8 TIPS TO HELP YOU CATCH MORE FISH

8 TIPS TO HELP YOU CATCH MORE FISH

by Angling Times |

With winter just around the corner, many lakes and commercials are starting to undergo a transformation that can make the fishing a lot harder than usual however you can overcome these challenges by taking a look at these 8 great fishing tips from Steve Ringer.

1) PICK THE RIGHT BAIT COLOUR FOR WATER CLARITY

8 TIPS TO HELP YOU CATCH MORE FISH

Many anglers don’t realise how important this really is but I know it catches me more fish.

Right now the colour is dropping out of our stillwaters and when it comes to bait colours and water clarity in autumn and winter then I always tend to stick to the following rule – the clearer the water the brighter the bait you need to use.

If the water is clear then bright baits such as sweetcorn really come into their own for carp.

Equally, just adding a bit of colour to a relatively dull bait can make a big difference – when fishing for F1s in the cold I will always opt for a red and a white maggot as opposed to two reds.

I really believe that in the cold carp like to feed on sight provided the water clarity allows this, hence bright baits will always produce more bites.

If the water is coloured then scent comes more into equation so baits such as pellets both soft and hard really come to the fore.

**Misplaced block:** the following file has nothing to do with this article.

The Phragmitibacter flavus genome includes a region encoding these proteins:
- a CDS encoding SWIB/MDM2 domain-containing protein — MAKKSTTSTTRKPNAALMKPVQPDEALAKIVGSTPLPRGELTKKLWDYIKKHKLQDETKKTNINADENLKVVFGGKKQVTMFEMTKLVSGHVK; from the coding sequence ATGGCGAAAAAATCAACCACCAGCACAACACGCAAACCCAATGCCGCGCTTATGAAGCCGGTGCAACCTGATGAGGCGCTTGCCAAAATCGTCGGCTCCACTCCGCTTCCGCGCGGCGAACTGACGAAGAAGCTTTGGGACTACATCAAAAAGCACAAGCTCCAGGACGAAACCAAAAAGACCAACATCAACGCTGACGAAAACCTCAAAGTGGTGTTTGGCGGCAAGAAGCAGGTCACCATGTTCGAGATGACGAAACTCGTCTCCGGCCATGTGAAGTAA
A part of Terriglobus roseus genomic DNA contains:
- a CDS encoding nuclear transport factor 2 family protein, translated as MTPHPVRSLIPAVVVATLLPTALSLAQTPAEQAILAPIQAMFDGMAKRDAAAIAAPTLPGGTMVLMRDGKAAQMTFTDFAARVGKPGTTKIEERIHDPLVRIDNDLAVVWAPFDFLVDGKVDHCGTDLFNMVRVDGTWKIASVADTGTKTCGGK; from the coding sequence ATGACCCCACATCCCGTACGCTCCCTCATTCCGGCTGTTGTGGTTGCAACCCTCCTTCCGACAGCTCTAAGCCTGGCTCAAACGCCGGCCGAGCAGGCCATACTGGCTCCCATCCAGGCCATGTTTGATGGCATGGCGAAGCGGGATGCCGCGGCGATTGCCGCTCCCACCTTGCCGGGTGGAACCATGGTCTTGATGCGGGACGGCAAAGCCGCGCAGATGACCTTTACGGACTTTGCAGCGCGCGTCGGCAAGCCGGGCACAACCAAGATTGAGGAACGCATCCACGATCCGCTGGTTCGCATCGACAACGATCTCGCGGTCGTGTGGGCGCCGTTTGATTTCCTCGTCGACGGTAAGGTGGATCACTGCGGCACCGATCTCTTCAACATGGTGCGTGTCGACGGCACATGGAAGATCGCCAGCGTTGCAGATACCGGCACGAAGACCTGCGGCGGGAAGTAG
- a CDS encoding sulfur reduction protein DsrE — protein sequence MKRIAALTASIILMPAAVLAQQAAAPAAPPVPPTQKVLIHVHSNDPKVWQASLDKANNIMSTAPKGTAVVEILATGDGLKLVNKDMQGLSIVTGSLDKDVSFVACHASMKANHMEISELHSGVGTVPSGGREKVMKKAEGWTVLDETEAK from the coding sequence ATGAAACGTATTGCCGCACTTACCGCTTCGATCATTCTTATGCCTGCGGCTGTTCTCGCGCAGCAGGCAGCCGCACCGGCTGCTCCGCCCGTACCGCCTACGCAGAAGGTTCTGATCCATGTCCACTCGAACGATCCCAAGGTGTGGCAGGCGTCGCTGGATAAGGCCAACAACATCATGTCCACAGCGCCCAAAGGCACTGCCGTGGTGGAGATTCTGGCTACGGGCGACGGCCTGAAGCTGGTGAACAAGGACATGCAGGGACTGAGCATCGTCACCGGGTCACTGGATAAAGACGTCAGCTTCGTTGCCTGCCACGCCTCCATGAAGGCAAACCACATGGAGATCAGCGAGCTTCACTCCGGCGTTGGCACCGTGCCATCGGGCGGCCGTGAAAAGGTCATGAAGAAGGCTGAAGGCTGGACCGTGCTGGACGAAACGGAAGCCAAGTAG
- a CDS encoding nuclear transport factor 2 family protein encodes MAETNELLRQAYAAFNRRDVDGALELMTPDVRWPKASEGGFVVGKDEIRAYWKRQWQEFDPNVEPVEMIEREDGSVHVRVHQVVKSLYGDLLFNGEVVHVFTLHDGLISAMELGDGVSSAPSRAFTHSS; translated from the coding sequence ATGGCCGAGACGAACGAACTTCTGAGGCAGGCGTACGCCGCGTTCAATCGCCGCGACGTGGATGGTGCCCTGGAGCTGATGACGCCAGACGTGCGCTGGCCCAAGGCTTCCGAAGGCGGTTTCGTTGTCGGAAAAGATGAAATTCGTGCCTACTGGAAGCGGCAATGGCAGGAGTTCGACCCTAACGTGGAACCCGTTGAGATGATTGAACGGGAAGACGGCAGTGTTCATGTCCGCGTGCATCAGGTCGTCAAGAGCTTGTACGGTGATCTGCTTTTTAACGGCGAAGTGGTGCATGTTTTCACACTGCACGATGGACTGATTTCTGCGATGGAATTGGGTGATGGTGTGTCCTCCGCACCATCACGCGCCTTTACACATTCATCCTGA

8 TIPS TO HELP YOU CATCH MORE FISH

2) KEEP IT SIMPLE WITH HOOKS

A lot of anglers are confused when it comes to knowing which hooks to use and end up carrying far too many patterns.

I like to keep things nice and simple. For most of my fishing on UK stillwaters I stick to three main patterns…

Super LWG – a strong, light, wide-gape hook and without doubt the most versatile pattern in my box. If I include the eyed version there really isn’t a bait I can’t fish with a super LWG. From maggots to hard pellets, this hook covers it all. Strength wise it’s also more than capable of dealing with carp as well as being a good silver fish hook when bagging.

QM1 – I use these when fishing the feeder or bomb and hair-rigging my baits. Due to the unique shape, once a fish is hooked it rarely comes off. A top hook for rod and line work.

F1 Pellet – this is a fine-wire, ultra-sharp, strong hook that’s ideal for pole work in the winter with baits such as corn, pellets and maggots.

8 TIPS TO HELP YOU CATCH MORE FISH

3) ALTERING SHOTTING PATTERNS WILL GET YOU MORE BITES

Regular readers of this column will know that I’m massive fan of a strung-out bulk of shot on my pole rigs, as shown on the left.

It’s such a versatile set-up. Take F1 fishing as an example. When fishing maggots or even pinkies I always like a slow falling hookbait so I will fish a loosely-strung bulk with the bottom shot set 5ins from the hook and the rest of the droppers spaced at 1.5ins intervals above this.

When fishing with pellets however, I’ve found you need a more positive approach to get the bait down quicker and so will adapt my strung bulk so it’s tighter together. The bottom shot is still 5ins from the hook, only this time the rest of the droppers will be spaced at just 0.5ins intervals.

8 TIPS TO HELP YOU CATCH MORE FISH

4) WHERE YOU POSITION YOUR POLE POT IS CRUCIAL…

Small things can make all the difference and one of the biggest mistakes I see a lot of anglers make when pole potting is an incorrect pot position.